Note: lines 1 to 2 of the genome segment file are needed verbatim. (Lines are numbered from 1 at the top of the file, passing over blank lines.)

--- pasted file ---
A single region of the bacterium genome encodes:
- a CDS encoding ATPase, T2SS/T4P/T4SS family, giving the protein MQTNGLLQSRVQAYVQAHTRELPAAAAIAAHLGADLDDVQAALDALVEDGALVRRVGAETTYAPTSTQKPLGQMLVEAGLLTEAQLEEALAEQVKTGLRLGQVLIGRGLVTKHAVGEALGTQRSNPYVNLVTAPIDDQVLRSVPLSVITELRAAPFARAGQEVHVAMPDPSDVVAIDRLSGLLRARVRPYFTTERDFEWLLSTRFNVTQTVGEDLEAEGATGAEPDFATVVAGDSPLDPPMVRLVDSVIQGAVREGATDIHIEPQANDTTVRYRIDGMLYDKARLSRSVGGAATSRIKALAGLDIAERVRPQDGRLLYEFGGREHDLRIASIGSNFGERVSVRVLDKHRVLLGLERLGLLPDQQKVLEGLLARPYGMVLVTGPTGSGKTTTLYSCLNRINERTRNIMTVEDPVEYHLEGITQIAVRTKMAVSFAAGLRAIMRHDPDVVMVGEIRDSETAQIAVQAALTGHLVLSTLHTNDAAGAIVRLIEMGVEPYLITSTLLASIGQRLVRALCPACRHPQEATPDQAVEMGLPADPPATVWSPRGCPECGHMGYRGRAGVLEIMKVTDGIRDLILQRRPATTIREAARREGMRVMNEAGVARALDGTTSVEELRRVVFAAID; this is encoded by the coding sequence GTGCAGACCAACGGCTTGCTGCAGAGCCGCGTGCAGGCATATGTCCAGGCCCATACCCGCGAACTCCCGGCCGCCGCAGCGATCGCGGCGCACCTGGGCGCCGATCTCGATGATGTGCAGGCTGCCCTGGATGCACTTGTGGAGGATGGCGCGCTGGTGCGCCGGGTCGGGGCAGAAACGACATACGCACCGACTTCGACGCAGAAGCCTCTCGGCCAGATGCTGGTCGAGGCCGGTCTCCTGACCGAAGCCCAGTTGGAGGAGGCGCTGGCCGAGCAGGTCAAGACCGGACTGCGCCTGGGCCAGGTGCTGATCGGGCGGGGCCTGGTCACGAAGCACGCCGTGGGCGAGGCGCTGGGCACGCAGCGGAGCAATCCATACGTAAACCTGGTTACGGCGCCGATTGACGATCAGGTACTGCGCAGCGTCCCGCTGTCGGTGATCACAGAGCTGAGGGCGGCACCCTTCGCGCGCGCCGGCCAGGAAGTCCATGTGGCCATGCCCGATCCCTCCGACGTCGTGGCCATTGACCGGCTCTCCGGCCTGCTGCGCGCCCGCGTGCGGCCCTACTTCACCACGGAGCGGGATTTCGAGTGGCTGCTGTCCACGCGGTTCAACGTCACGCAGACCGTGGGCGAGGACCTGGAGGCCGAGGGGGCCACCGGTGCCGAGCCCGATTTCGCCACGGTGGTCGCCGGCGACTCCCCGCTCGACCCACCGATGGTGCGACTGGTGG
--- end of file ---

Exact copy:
A single region of the bacterium genome encodes:
- a CDS encoding ATPase, T2SS/T4P/T4SS family, giving the protein MQTNGLLQSRVQAYVQAHTRELPAAAAIAAHLGADLDDVQAALDALVEDGALVRRVGAETTYAPTSTQKPLGQMLVEAGLLTEAQLEEALAEQVKTGLRLGQVLIGRGLVTKHAVGEALGTQRSNPYVNLVTAPIDDQVLRSVPLSVITELRAAPFARAGQEVHVAMPDPSDVVAIDRLSGLLRARVRPYFTTERDFEWLLSTRFNVTQTVGEDLEAEGATGAEPDFATVVAGDSPLDPPMVRLVDSVIQGAVREGATDIHIEPQANDTTVRYRIDGMLYDKARLSRSVGGAATSRIKALAGLDIAERVRPQDGRLLYEFGGREHDLRIASIGSNFGERVSVRVLDKHRVLLGLERLGLLPDQQKVLEGLLARPYGMVLVTGPTGSGKTTTLYSCLNRINERTRNIMTVEDPVEYHLEGITQIAVRTKMAVSFAAGLRAIMRHDPDVVMVGEIRDSETAQIAVQAALTGHLVLSTLHTNDAAGAIVRLIEMGVEPYLITSTLLASIGQRLVRALCPACRHPQEATPDQAVEMGLPADPPATVWSPRGCPECGHMGYRGRAGVLEIMKVTDGIRDLILQRRPATTIREAARREGMRVMNEAGVARALDGTTSVEELRRVVFAAID; this is encoded by the coding sequence GTGCAGACCAACGGCTTGCTGCAGAGCCGCGTGCAGGCATATGTCCAGGCCCATACCCGCGAACTCCCGGCCGCCGCAGCGATCGCGGCGCACCTGGGCGCCGATCTCGATGATGTGCAGGCTGCCCTGGATGCACTTGTGGAGGATGGCGCGCTGGTGCGCCGGGTCGGGGCAGAAACGACATACGCACCGACTTCGACGCAGAAGCCTCTCGGCCAGATGCTGGTCGAGGCCGGTCTCCTGACCGAAGCCCAGTTGGAGGAGGCGCTGGCCGAGCAGGTCAAGACCGGACTGCGCCTGGGCCAGGTGCTGATCGGGCGGGGCCTGGTCACGAAGCACGCCGTGGGCGAGGCGCTGGGCACGCAGCGGAGCAATCCATACGTAAACCTGGTTACGGCGCCGATTGACGATCAGGTACTGCGCAGCGTCCCGCTGTCGGTGATCACAGAGCTGAGGGCGGCACCCTTCGCGCGCGCCGGCCAGGAAGTCCATGTGGCCATGCCCGATCCCTCCGACGTCGTGGCCATTGACCGGCTCTCCGGCCTGCTGCGCGCCCGCGTGCGGCCCTACTTCACCACGGAGCGGGATTTCGAGTGGCTGCTGTCCACGCGGTTCAACGTCACGCAGACCGTGGGCGAGGACCTGGAGGCCGAGGGGGCCACCGGTGCCGAGCCCGATTTCGCCACGGTGGTCGCCGGCGACTCCCCGCTCGACCCACCGATGGTGCGACTGGTGG